The month of February is dedicated to the Holy Family of Jesus, Mary and Joseph: let us call upon the Holy Family to help us live family life in a holy and loving manner! This weekend I share with you a reflection on the Virtue of Humility. I encourage you to reflect over this message a few times this week:
“Personal Humility and Trust in God - Only the humble can truly trust in God: Lord, be my Rock of safety, the stronghold that saves me… we pray in the Entrance Antiphon of today’s Holy Mass. (Entrance Antiphon, Ps. 30:3) He is our refuge, our bulwark in the midst of all the weakness we find in ourselves and in the decay that is all around us. He is our firm support at all times, at any age and in any situation. Blessed is the man who trusts in the Lord and puts all his confidence in Him, says the prophet Jeremiah in the First Reading. He is like a tree planted by the water’s edge, that sends out its roots to the stream and does not fear when summer’s heat comes, for its foliage remains green; nor has it any anxiety in the year of drought, for it does not cease to bear fruit. (Jer. 17:7-8) By contrast, cursed is he who puts his trust in man and relies on the strength of his arm, whose heart turns away from the Lord. His life will be sterile, like a thistle in a dry place.
Lord, be my Rock of safety: personal humility and trust in God go always hand in hand. Only humility seeks happiness and strength in God. One of the reasons the proud go after praise so avidly, and have an exalted opinion of themselves and resent anything that can bring them down in their own estimation or in the eyes of others, is the lack of inner solidity. They have no point of support, no hope for happiness outside themselves. As a result, they are often ultra-sensitive to the slightest criticism, and insist on getting their own way. They want to be well-known and be given special treatment. They put their trust in themselves just as the drowning man clutches hold of the fragile spar that cannot hold him up. And whatever they might have achieved in life, the proud are always insecure, unsatis-fied, without peace. That kind of man, without humility, unable to trust in his Father God Who constantly stretches out His arms to him, shall dwell in the parched places of the wilderness, in an uninhabited salt land, as the liturgy of today’s Holy Mass tells us. The proud man will have nothing to show for his life; he is unsatisfied, knowing nothing of real peace and happiness.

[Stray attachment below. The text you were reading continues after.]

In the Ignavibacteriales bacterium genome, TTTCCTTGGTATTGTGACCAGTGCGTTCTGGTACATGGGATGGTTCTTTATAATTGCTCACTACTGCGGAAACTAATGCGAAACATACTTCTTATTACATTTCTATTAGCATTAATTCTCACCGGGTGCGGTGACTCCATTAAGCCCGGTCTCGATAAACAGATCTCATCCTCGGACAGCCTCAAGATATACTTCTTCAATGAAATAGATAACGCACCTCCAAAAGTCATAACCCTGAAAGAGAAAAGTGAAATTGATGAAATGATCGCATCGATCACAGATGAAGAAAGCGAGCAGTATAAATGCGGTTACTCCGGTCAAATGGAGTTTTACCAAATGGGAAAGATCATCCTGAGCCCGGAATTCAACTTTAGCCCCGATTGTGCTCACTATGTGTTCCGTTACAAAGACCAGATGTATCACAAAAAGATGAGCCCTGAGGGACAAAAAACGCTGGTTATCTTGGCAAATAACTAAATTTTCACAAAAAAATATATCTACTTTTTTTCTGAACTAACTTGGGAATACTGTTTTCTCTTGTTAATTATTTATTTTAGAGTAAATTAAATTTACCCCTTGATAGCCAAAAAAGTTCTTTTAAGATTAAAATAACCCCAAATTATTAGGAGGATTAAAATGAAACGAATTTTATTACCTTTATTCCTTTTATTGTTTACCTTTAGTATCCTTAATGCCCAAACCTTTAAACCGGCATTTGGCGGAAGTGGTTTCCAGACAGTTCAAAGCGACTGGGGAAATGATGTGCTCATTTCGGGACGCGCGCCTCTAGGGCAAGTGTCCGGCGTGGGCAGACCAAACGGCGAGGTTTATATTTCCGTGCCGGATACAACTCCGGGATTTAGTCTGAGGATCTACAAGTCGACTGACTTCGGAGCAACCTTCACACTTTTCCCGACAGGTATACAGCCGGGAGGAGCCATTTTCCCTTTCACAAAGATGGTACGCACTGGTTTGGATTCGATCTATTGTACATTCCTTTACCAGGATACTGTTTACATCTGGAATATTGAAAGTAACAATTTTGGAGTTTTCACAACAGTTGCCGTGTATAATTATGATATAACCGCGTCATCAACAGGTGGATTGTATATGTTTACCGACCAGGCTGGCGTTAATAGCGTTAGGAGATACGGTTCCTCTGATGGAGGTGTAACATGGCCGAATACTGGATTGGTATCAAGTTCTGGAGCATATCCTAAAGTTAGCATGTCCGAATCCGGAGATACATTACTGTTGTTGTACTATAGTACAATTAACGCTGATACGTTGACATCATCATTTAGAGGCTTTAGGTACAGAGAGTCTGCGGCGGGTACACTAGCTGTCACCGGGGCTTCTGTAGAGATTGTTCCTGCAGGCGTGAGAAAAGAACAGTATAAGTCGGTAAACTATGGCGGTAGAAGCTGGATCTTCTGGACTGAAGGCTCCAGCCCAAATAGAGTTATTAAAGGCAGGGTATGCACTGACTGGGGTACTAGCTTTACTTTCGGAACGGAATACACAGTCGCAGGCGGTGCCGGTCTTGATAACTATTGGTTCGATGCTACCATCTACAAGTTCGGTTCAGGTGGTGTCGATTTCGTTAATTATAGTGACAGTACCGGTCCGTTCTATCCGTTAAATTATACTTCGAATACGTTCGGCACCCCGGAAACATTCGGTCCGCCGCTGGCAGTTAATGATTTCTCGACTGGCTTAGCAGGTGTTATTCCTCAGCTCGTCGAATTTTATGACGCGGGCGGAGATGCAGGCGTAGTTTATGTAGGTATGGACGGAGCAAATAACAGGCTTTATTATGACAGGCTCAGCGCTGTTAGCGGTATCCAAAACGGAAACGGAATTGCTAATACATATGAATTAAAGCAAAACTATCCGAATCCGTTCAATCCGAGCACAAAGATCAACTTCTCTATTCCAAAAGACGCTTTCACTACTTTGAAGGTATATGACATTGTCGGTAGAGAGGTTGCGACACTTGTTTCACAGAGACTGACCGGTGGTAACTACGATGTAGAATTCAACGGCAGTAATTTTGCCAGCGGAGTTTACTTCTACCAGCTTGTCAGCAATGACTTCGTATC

The Christian has his Hope in God. He knows and accepts his own weakness and so does not depend inordinately on his own resources. He knows that in any undertaking he must use all the human means open to him, but that above all he must rely on prayer. He knows and accepts joyfully that everything he has he receives from God. Humility is not a matter of despising ourselves, because God does not despise us, since we are the work of His hands. It consists in forgetting ourselves and sincerely thinking about others. Interior simplicity leads us to be aware that we are children of God. (cf. E. Boylan, This Tremendous Lover) At the very moment when everything seems to be collapsing before our eyes, we realize that quite the opposite is the case, ‘for You, Lord, are my strength’ (Ps. 42:2). If God is dwelling in our soul, everything else, no matter how important it may seem, is accidental and transitory, whereas we, in God, stand permanent and firm. (J. Escriva, Friends of God, 92) In the midst of our frailty, in whatever form our weakness presents itself, we take our stand together with God in an indestructible firmness.